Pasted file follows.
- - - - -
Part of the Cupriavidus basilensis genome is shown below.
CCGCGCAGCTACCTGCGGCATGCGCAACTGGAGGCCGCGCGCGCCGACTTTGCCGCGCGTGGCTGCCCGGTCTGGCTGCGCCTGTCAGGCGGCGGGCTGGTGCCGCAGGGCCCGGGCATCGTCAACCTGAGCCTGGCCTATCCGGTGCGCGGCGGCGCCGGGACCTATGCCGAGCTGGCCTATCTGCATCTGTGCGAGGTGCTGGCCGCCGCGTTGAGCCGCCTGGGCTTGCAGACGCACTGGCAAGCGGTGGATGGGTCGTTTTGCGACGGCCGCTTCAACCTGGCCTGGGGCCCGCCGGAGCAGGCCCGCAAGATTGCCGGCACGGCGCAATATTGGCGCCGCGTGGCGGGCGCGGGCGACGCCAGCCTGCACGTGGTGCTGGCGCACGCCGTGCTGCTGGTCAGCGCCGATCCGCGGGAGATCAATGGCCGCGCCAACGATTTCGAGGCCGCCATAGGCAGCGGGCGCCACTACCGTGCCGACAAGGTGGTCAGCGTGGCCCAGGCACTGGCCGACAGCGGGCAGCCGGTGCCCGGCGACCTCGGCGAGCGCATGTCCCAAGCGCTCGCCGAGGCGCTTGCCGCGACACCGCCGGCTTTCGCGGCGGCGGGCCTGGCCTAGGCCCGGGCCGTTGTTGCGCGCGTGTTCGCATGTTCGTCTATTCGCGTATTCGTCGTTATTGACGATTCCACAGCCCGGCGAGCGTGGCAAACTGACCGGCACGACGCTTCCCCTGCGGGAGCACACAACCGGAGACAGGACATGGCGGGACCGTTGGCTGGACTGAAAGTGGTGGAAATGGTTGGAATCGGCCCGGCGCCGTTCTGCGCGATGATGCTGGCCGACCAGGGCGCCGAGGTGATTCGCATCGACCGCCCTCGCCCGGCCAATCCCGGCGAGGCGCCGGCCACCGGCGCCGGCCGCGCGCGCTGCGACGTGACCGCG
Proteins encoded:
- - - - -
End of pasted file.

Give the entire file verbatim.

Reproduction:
Part of the Cupriavidus basilensis genome is shown below.
CCGCGCAGCTACCTGCGGCATGCGCAACTGGAGGCCGCGCGCGCCGACTTTGCCGCGCGTGGCTGCCCGGTCTGGCTGCGCCTGTCAGGCGGCGGGCTGGTGCCGCAGGGCCCGGGCATCGTCAACCTGAGCCTGGCCTATCCGGTGCGCGGCGGCGCCGGGACCTATGCCGAGCTGGCCTATCTGCATCTGTGCGAGGTGCTGGCCGCCGCGTTGAGCCGCCTGGGCTTGCAGACGCACTGGCAAGCGGTGGATGGGTCGTTTTGCGACGGCCGCTTCAACCTGGCCTGGGGCCCGCCGGAGCAGGCCCGCAAGATTGCCGGCACGGCGCAATATTGGCGCCGCGTGGCGGGCGCGGGCGACGCCAGCCTGCACGTGGTGCTGGCGCACGCCGTGCTGCTGGTCAGCGCCGATCCGCGGGAGATCAATGGCCGCGCCAACGATTTCGAGGCCGCCATAGGCAGCGGGCGCCACTACCGTGCCGACAAGGTGGTCAGCGTGGCCCAGGCACTGGCCGACAGCGGGCAGCCGGTGCCCGGCGACCTCGGCGAGCGCATGTCCCAAGCGCTCGCCGAGGCGCTTGCCGCGACACCGCCGGCTTTCGCGGCGGCGGGCCTGGCCTAGGCCCGGGCCGTTGTTGCGCGCGTGTTCGCATGTTCGTCTATTCGCGTATTCGTCGTTATTGACGATTCCACAGCCCGGCGAGCGTGGCAAACTGACCGGCACGACGCTTCCCCTGCGGGAGCACACAACCGGAGACAGGACATGGCGGGACCGTTGGCTGGACTGAAAGTGGTGGAAATGGTTGGAATCGGCCCGGCGCCGTTCTGCGCGATGATGCTGGCCGACCAGGGCGCCGAGGTGATTCGCATCGACCGCCCTCGCCCGGCCAATCCCGGCGAGGCGCCGGCCACCGGCGCCGGCCGCGCGCGCTGCGACGTGACCGCG
Proteins encoded: